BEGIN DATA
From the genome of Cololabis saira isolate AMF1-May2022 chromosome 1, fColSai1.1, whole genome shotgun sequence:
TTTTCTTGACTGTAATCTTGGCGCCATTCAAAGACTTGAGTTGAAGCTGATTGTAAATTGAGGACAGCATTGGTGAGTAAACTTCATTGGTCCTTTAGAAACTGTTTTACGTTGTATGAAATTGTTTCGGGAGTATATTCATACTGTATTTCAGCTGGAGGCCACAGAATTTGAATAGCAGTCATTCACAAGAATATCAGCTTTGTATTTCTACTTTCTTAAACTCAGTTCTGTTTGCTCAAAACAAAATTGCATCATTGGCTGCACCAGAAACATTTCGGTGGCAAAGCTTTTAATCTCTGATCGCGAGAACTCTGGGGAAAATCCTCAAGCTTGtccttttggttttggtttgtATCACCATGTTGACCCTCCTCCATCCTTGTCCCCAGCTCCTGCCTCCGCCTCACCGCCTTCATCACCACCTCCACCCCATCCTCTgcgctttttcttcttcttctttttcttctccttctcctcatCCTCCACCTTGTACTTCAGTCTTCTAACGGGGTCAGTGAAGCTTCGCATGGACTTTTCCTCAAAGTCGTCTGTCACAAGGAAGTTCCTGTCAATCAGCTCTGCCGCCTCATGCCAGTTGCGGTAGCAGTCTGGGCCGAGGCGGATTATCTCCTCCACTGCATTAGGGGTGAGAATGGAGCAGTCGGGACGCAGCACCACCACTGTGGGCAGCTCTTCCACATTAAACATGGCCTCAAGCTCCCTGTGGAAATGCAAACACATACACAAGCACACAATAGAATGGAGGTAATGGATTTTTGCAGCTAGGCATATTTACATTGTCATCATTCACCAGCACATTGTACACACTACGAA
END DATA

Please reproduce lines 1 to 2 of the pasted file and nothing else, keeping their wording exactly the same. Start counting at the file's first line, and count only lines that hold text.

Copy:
From the genome of Cololabis saira isolate AMF1-May2022 chromosome 1, fColSai1.1, whole genome shotgun sequence:
TTTTCTTGACTGTAATCTTGGCGCCATTCAAAGACTTGAGTTGAAGCTGATTGTAAATTGAGGACAGCATTGGTGAGTAAACTTCATTGGTCCTTTAGAAACTGTTTTACGTTGTATGAAATTGTTTCGGGAGTATATTCATACTGTATTTCAGCTGGAGGCCACAGAATTTGAATAGCAGTCATTCACAAGAATATCAGCTTTGTATTTCTACTTTCTTAAACTCAGTTCTGTTTGCTCAAAACAAAATTGCATCATTGGCTGCACCAGAAACATTTCGGTGGCAAAGCTTTTAATCTCTGATCGCGAGAACTCTGGGGAAAATCCTCAAGCTTGtccttttggttttggtttgtATCACCATGTTGACCCTCCTCCATCCTTGTCCCCAGCTCCTGCCTCCGCCTCACCGCCTTCATCACCACCTCCACCCCATCCTCTgcgctttttcttcttcttctttttcttctccttctcctcatCCTCCACCTTGTACTTCAGTCTTCTAACGGGGTCAGTGAAGCTTCGCATGGACTTTTCCTCAAAGTCGTCTGTCACAAGGAAGTTCCTGTCAATCAGCTCTGCCGCCTCATGCCAGTTGCGGTAGCAGTCTGGGCCGAGGCGGATTATCTCCTCCACTGCATTAGGGGTGAGAATGGAGCAGTCGGGACGCAGCACCACCACTGTGGGCAGCTCTTCCACATTAAACATGGCCTCAAGCTCCCTGTGGAAATGCAAACACATACACAAGCACACAATAGAATGGAGGTAATGGATTTTTGCAGCTAGGCATATTTACATTGTCATCATTCACCAGCACATTGTACACACTACGAA